NATION OF LIARS–TAKING THE OATH MAKE A DIFFERENCE?
MICHAEL SEAN QUINN*
Consider the following quote:
Lying, it turns out, is something that most of us are very adept at. We lie with ease, in ways big and small, to strangers, co-workers, friends and loved ones. Our capacity to dishonesty is as funda- mental to us as our need to trust others which ironically makes us terrible at detecting lies. Being deceitful is woven into our very fabric, so much so that it would be truthful to say that to lie is human.
That’s the end of the quote. Still one can driven to begin reading Thomas Hobbes again or to play the role of a postmodern Cartesian and say, “I lie therefor I exist.”
Back to the quote. Dan Winter, Why We Lie NATIONAL GEOGRAPHIC, p. 36 (June 2017).
He quotes psychologist Bruno Verschuere: “‘The truth comes naturally, but lying takes effort and a sharp, flexible mind.” Winter continues, “Lying is part of the development process, like walking and talking. Children learn to lie between ages two and five, and lie the most when they are testing their independence.” As for Winter, he might as well say, “I talk therefore I lie.” As for Verschuere, one wonders how many “idiots” he has actually met, not to mention how many drug addicts.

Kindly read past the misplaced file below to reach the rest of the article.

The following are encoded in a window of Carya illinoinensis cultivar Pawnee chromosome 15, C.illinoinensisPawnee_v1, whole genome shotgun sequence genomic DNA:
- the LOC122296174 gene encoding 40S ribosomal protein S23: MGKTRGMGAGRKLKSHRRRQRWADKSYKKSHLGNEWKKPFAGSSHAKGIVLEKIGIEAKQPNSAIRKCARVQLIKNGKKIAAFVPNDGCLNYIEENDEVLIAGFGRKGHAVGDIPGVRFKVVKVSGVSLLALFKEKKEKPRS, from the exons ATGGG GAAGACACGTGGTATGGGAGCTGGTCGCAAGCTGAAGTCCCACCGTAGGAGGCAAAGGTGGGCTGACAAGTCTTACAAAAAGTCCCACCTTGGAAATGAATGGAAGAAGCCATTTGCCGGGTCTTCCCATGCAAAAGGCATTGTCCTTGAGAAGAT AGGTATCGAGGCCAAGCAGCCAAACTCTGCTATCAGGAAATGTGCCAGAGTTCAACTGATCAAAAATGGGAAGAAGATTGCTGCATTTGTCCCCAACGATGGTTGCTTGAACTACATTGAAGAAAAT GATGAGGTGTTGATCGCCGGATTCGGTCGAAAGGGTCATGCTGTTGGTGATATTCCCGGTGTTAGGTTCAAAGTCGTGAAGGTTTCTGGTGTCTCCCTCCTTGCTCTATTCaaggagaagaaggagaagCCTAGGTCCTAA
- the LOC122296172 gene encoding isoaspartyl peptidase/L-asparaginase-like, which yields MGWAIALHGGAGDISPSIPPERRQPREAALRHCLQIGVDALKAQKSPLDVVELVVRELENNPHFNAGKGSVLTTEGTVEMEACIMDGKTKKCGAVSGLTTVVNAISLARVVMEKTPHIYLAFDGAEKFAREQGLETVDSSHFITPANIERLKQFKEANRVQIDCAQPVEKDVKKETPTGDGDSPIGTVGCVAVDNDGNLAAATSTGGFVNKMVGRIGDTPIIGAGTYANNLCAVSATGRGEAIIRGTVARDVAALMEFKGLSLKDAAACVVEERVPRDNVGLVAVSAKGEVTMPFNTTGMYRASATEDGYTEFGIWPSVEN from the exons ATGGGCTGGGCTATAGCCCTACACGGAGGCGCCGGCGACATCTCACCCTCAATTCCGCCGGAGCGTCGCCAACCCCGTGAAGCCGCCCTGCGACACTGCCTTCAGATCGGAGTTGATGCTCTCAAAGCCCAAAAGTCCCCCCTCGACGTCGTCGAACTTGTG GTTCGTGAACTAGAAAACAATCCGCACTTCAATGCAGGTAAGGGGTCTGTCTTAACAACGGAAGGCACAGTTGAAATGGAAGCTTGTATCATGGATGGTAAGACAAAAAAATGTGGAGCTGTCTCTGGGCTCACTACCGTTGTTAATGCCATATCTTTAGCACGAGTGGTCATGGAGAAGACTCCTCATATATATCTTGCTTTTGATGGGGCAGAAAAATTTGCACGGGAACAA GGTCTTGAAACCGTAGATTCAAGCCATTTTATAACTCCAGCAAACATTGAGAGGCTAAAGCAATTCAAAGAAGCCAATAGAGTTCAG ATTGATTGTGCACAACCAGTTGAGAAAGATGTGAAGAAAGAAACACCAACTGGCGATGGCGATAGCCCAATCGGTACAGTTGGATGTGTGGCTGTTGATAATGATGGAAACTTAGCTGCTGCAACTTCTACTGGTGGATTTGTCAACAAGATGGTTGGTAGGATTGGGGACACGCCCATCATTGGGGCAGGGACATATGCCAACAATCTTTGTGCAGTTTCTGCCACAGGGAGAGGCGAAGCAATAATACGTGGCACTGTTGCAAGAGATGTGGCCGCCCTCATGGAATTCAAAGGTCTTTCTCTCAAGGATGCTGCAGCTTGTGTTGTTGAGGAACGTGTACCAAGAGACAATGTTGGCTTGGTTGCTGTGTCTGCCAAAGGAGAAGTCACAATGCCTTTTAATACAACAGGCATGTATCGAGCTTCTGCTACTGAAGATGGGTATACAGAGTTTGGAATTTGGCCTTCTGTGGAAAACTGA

Still. Assume what Winter says is true. How might this affect the practice of law, especially in adversarial litigation.
Karl Popper, one of the great philosophers of science in the last century, thought that the best science was to hypothesize a proposition (of set of them) and try and refute it (or them). If you failed to refute then you might be able to reasonably infer its (or their) truth, for a while anyway.
*Michael Sean Quinn, Ph.D, J.D., Etc.
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